We know how opioid addictions end: all too often, in death by overdose. About 16,000 Americans every year die of an overdose of opioid painkillers, such as oxycodone or fentanyl, according to the Centers for Disease Control and Prevention.
We know less about how opioid addictions start. It's much harder to find and study people who start taking too many pills than it is to count dead bodies. But it's becoming clear that the opioid addictions, which have ruined millions of lives over the past decade, rarely begin the way you might imagine a life-ruining addiction begins -- on some gang-ridden street corner.
Many start with an innocuous visit to the doctor's office.
To begin to figure out how many, a team at the Mayo Clinic, led by pain specialist Dr. W. Michael Hooten, analyzed the medical records of 293 patients given a short-term prescription for opiates for the first time in 2009. These patients were being treated for acute pain -- from traumas such as sprained ankles or major surgeries -- so their doctors did not expect them to become long-term users of painkillers.
Yet just over 1 in 4 of these patients went on to use opioid painkillers for longer than 90 days, researchers found. A quarter of this subset engaged in so-called long-term use, defined as receiving at least 120 days' worth of pills or more than 10 separate prescriptions.
It's not yet clear how many of these patients developed an opioid addiction, Hooten said. (He's planning on conducting further research in an effort to find out.) Past research has indicated that the "long-term" use category seems to be a key threshold for dependence: a large share of patients who take more than 120 days' worth of opioids for longer than 90 days are still taking them a year later.
"This study looked at behavior in 2009. If you went back and found the people who were long-term users then, I can guarantee you that many of them became addicted," said Dr. Andrew Kolodny, an expert in opioid addiction who was not involved in the study. "And I would not be surprised if some of them wound up dying of opioid overdoses."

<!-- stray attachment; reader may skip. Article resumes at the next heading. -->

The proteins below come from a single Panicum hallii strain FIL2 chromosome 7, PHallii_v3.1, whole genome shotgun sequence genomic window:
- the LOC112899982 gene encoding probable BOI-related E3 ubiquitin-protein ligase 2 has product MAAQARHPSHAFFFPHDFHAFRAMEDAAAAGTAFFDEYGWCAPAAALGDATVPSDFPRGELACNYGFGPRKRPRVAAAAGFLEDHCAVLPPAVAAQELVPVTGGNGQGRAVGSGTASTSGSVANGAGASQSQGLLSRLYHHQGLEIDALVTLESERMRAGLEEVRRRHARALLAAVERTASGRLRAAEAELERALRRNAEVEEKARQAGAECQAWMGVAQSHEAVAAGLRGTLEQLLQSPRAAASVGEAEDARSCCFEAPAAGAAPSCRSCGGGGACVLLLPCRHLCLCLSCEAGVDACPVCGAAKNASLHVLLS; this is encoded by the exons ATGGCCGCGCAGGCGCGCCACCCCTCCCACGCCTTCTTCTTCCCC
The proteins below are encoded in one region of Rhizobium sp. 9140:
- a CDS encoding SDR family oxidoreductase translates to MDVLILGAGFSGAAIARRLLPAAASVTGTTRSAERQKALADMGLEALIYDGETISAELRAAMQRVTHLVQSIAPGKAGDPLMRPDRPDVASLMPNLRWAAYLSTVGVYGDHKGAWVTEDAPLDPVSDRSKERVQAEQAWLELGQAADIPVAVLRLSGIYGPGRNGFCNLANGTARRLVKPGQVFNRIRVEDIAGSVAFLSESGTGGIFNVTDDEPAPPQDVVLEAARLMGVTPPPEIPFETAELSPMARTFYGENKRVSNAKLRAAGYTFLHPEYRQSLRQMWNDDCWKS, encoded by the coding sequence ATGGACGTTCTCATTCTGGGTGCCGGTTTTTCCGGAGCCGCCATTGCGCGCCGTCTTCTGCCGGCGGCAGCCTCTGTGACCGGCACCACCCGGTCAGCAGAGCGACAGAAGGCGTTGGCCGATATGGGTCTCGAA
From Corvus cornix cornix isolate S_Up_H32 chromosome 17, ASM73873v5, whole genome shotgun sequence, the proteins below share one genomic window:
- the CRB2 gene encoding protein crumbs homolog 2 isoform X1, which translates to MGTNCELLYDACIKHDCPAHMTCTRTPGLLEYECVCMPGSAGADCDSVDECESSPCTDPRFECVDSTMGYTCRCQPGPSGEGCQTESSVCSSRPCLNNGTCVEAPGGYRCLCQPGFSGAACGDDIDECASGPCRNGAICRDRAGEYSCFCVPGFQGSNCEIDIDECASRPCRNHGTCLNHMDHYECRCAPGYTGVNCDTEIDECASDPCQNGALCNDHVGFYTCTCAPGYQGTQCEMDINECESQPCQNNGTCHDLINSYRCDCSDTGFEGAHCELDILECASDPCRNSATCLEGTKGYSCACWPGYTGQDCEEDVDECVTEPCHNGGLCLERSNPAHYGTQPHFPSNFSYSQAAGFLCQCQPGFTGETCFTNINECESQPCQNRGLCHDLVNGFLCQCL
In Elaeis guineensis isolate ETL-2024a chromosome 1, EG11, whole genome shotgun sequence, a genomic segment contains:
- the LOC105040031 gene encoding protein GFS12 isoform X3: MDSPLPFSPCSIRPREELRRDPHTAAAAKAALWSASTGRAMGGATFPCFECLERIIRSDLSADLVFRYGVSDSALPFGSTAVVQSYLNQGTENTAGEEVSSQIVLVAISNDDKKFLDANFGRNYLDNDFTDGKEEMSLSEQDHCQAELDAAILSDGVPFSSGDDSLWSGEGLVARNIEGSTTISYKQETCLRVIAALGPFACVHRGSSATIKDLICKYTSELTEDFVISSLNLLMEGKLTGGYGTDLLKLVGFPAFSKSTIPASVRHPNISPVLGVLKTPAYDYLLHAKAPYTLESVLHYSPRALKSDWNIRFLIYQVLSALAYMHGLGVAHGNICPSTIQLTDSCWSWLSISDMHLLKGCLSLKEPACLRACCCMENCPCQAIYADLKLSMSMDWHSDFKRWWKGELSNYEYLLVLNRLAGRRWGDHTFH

The other key finding of the study was that patients who used painkillers for at least 90 days were much more likely than the rest to have issues with other types of addiction. About 37 percent of smokers in the study used painkillers for at least 90 days, compared to 20 percent of non-smokers, and 51 percent of those with a history of substance abuse did, compared with 24 percent of those with no history.
"The patients' age, their sex and even the severity of their medical problems are as not good predictors of short- or long-term use as a history tobacco use or of substance abuse," Hooten said.
This correlation indirectly supports the idea that the transition to long-term use was an addictive-type behavior, Hoten said. It also suggests that doctors should be especially cautious when prescribing opioid painkillers to patients with a history of substance abuse or smoking.
"Before you provide an opioid prescription to a patient, it's important to recognize that if they have a tendency to abuse substances, you should have a heightened sense of vigilance," Hooten said.
Doctors and governmental agencies have already take steps to cut down on abuse of opioid painkillers -- in part because it's become increasingly clear that the drugs are not very effective for treating chronic pain.
"They don't work well when you take them long term. They can even make pain worse," Kolodny explained.
Several states require that doctors check an electronic prescription database to see whether patients are receiving opioid painkiller prescriptions from other doctors before writing a prescription for the drugs.
But the efficacy of such measures is limited because those with drug addictions who get cut off by their doctor often seek out other sources of painkillers. They can buy or steal them friends and family or purchase them from a drug dealer or off the Internet. A tragically large share of them also switch to heroin, abuse of which has almost doubled since 2002.
For that reason, Kolodny said, it's crucial that doctors think carefully about whether to prescribe an opioid painkiller in the first place -- and that patients think carefully about whether to begin treatment with those drugs, especially if they have a history of addiction.
That's not to say that doctors should never prescribe opioid painkillers.
"These are extremely important medicines for end-of-life care," Kolodny said. "I think they play a very important role when used short-term -- for a few days after major surgery or a serious accident, for example. But using them long-term is a very bad idea."